Coach's talk doesn't match his walk

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By Larry Rowell

Urban Meyer, the head football coach at the University of Florida, shocked the Gator Nation last weekend by announcing that he was leaving the Gator program for health reasons.

Meyer had been complaining of stress-related chest pains and he said it was time for him to spend more time with his family.

What shocked me most was not the fact that he resigned; after all, his teams have won two national championships and he clearly is one of the best coaches in the country.

What disturbed me most is the disconnect between his Christian faith and what he actually does.

On Saturday, when Meyer quit his job because he feared for his heart and his health, he told The New York Times that when he told his family that he was through coaching, his 18-year-old daughter, Nicki, hugged him and said, “I get my daddy back.”

That hug, he told the newspaper, he took “as a sign from God that this was the right thing to do.”

However, now he has changed his mind and decided that he would take a leave of absence from the University of Florida, thus leaving the possibility open to return.

That sign from God? Who is wrong, Meyer or God? I’ll put my money on Meyer that he’s a little confused at this point.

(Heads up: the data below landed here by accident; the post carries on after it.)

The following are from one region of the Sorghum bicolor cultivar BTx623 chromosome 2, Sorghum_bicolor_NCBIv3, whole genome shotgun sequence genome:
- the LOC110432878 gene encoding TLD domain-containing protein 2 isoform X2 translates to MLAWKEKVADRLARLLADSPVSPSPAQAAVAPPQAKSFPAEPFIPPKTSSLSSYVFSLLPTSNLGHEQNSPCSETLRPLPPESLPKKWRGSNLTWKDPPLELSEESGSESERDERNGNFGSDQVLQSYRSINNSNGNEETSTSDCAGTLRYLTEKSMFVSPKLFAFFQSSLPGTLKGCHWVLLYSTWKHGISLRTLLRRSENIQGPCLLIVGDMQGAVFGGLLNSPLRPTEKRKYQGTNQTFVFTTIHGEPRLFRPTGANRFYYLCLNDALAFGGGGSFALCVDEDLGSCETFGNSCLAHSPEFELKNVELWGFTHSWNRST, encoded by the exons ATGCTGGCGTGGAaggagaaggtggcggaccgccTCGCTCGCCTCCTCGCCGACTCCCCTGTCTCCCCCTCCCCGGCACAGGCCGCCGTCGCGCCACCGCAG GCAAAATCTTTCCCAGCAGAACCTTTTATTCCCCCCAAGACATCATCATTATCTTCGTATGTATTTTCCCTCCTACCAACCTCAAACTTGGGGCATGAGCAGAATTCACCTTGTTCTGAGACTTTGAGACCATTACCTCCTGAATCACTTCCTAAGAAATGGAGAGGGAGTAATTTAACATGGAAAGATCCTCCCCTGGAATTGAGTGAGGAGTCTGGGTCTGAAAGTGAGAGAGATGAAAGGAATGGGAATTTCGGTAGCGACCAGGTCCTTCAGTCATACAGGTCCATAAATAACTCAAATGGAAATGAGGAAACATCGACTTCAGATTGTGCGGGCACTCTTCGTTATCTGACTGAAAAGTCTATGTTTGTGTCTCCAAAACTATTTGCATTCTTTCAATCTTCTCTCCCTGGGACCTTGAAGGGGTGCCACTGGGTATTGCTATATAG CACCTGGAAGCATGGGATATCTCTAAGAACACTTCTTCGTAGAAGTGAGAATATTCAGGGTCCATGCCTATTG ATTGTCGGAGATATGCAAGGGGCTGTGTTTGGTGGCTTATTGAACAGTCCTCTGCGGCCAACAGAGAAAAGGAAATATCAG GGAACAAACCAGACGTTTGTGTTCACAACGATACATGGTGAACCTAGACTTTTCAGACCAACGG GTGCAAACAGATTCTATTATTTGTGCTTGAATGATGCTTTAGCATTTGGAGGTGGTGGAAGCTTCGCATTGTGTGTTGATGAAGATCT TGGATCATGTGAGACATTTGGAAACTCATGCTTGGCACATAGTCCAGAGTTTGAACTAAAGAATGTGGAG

And, I’ve never known God to be wrong.

Believing what you say and actually doing it are different things. When a daughter says, “I get my daddy back,” that should be a wake-up call saying that you’ve been spending too much time in the office.

Meyer has also confessed to texting recruits on his cell phone during church services, and that, my friend, doesn’t convince me that his faith is more important than his job. If it did, he’d leave the phone in the car.

It is clear that faith and family do not come first to this man — it’s all about him, and not his family, his faith or even his health.

Meyer has more money than anyone could spend in a lifetime. In addition, he could become a color analyst for ESPN or any media outlet — and he could probably name his price for working several months a year.

That would mean more time at home with family, more time in church worshipping God, and less stress leading to improved health.

The majority of working stiffs in this country cannot take a leave of absence if health problems arise or if the job becomes all consuming.

It only works both ways because Meyer is the head of the most successful football program in the nation.

Meyer should count his blessings, retire and enjoy what time he has left on this earth.

And, 100 years from now, will he be remembered more for national championships or for what he did with his family and faith?